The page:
Pursuant to an alternative embodiment, the width of each beam of a three beam socket is so configured that the beam occupies a sufficient portion of the open area between beams to prevent tangling. In accordance with one specific version of this embodiment, the side edges of each beam are configured to diverge from the forward edge of the barrel to a section of maximum width. From there the side edges converge toward the tip. The open area between adjacent beams is thereby reduced sufficiently to prevent tangling of the sockets during processing thereof.
Further objects, advantages and features of the invention will become apparent from a reading of the detailed description of the preferred embodiments, when taken together with the accompanying drawings in which:
FIG. 1 is a perspective view of a three-finger socket in accordance with a first embodiment of the present invention;
FIG. 2 is a top plan view of a flat pattern of a strip of cut sheet metal from which the socket of FIG. 1 is formed; and
FIGS. 3 and 4 are top plan views of portions of flat patterns of strips of cut sheet metal from which sockets in accordance with two alternative embodiments of the invention may be formed.
Referring to FIGS. 1 and 2, there is shown a three beam clip or socket 10 fabricated from beryllium copper sheet metal or the like, including a barrel portion 12 having a forward edge 14 and a rear edge 16.
Extending forwardly from the forward edge of the barrel 12 are three fingers or beams 18, 20 and 22. The beams are spaced about a central longitudinal axis 24 and converge toward that axis to tips 26, 28 and 30, respectively. The spaces between adjacent fingers are identified by the reference numerals 32, 34 and 36. Although typically the beams 18, 20 and 22 will be substantially identical in configuration and substantially equiangularly spaced about the axis 24, it will be obvious that this need not be the case and that predetermined differences may be built into the geometries of the various beams to achieve particular results in the use of the end product.
The tips 26, 28 and 30 are widened portions of the beam ends configured so that the socket can grip a pin or post of a device such as an integrated circuit package. As is well known, the gripping forces (principally the normal forces) and hence the electrical characteristics of the socket/pin connection are chiefly determined by such factors as beam geometry and material. Thus, for example, portions of the beams may have undercuts 38 where they join the barrel 12.
In the example of FIG. 1, the side edges of the beams, such as the edges 40 and 42 of the beam 18, are substantially linear and parallel.
Also projecting from the forward portion of the barrel between adjacent beams are three anti-tangle shields 44, 46 and 48. The shields are configured to occupy a sufficient portion of the spaces 32, 34 and 36 between adjacent beams so as to prevent the tips of one socket from entering the interbeam spaces of another socket during tumbling or like operations involving part-on-part interaction. Typically, the shields will have substantially identical configurations and be substantially equiangularly spaced.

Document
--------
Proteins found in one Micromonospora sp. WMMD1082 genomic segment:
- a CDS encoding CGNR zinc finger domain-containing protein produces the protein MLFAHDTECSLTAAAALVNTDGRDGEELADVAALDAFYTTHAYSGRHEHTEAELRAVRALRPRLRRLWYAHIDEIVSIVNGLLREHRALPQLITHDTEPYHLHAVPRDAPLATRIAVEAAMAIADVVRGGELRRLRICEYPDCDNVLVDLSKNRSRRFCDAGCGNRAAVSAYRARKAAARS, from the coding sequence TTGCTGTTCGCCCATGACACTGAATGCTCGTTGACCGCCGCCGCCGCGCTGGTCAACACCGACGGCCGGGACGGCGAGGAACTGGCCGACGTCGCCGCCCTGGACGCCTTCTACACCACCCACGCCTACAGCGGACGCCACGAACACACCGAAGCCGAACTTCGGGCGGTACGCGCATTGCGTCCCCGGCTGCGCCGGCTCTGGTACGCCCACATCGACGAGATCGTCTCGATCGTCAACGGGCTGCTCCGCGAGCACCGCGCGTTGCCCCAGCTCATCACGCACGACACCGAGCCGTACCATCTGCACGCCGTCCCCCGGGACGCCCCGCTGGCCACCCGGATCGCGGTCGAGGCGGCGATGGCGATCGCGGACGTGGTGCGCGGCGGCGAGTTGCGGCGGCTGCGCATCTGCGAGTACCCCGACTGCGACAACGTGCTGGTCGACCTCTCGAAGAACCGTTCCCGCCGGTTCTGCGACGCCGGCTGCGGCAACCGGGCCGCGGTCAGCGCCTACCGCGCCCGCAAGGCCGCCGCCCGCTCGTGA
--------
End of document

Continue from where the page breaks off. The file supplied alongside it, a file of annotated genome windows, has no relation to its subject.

It has been found that such anti-tangle shields do not degrade the performance of the socket in use, nor is the fabrication process negatively affected.
FIG. 3 shows a flat sheet metal pattern from which sockets, according to a second embodiment, may be fabricated. In this embodiment, instead of anti-tangle shields projecting from the forward edge portion of the barrel, the edges of the beams themselves are configured to achieve the same result.
The second embodiment includes a barrel portion 50 having a forward edge 52 from which three spaced beams 54, 56 and 58 project as in the first embodiment. Also as in the first embodiment, these beams may be substantially identical in geometry and spacing, and have enlarged tips 60, 62 and 64, respectively. Moreover, the beams are formed so as to converge toward a central longitudinal axis of the final product. With reference to the beam 54 by way of example, this beam includes side edges 66 and 68 and is undercut at 70 where the beam joins the forward edge of the barrel. Moving forwardly from that junction, the edges 66 and 68 of the beam define a first beam section 72 which diverges to an intermediate or second section 74 of maximum beam width. The second section 74 may simply comprise opposed apexes or points. Alternatively, the portions of the edges defining the section 74 may be straight and parallel, or curved, the latter configuration being shown in FIG. 3. The beam edges further include a third section 76 along which the edges 66 and 68 converge toward the tip of the beam. The width of the section of maximum width is sufficient to prevent entry into interbeam spaces of the tips of other sockets during a tumbling or like process.
FIG. 4 shows a part of a third embodiment including spaced beams 80 and 82 projecting from the forward edge 84 of a barrel portion 86. Referring to beam 80 as representative, this beam has side edges 88 and 90 and a widened tip 92. As in the second embodiment, the side edges 88 and 90 are undercut at 94 and define a first, diverging beam section 96 and a second or intermediate beam section 98 along which the edges are curved. From there, the edges define a third beam section 100 along which the edges are straight and diverge slightly toward the tip. Again, the width of the beams are sufficient to prevent tangling of the sockets during processing thereof.
It will be obvious to those skilled in the art that many changes and modifications in the preferred embodiments of the invention can be made without departing from the scope of the invention. For example, it will be obvious that many different shield geometries and shapes may be utilized so long as the overall object of reducing the interbeam space and therefore access to those spaces by the tips of other pins, is achieved. Accordingly, the scope of the invention is intended to be limited only by that of the appended claims.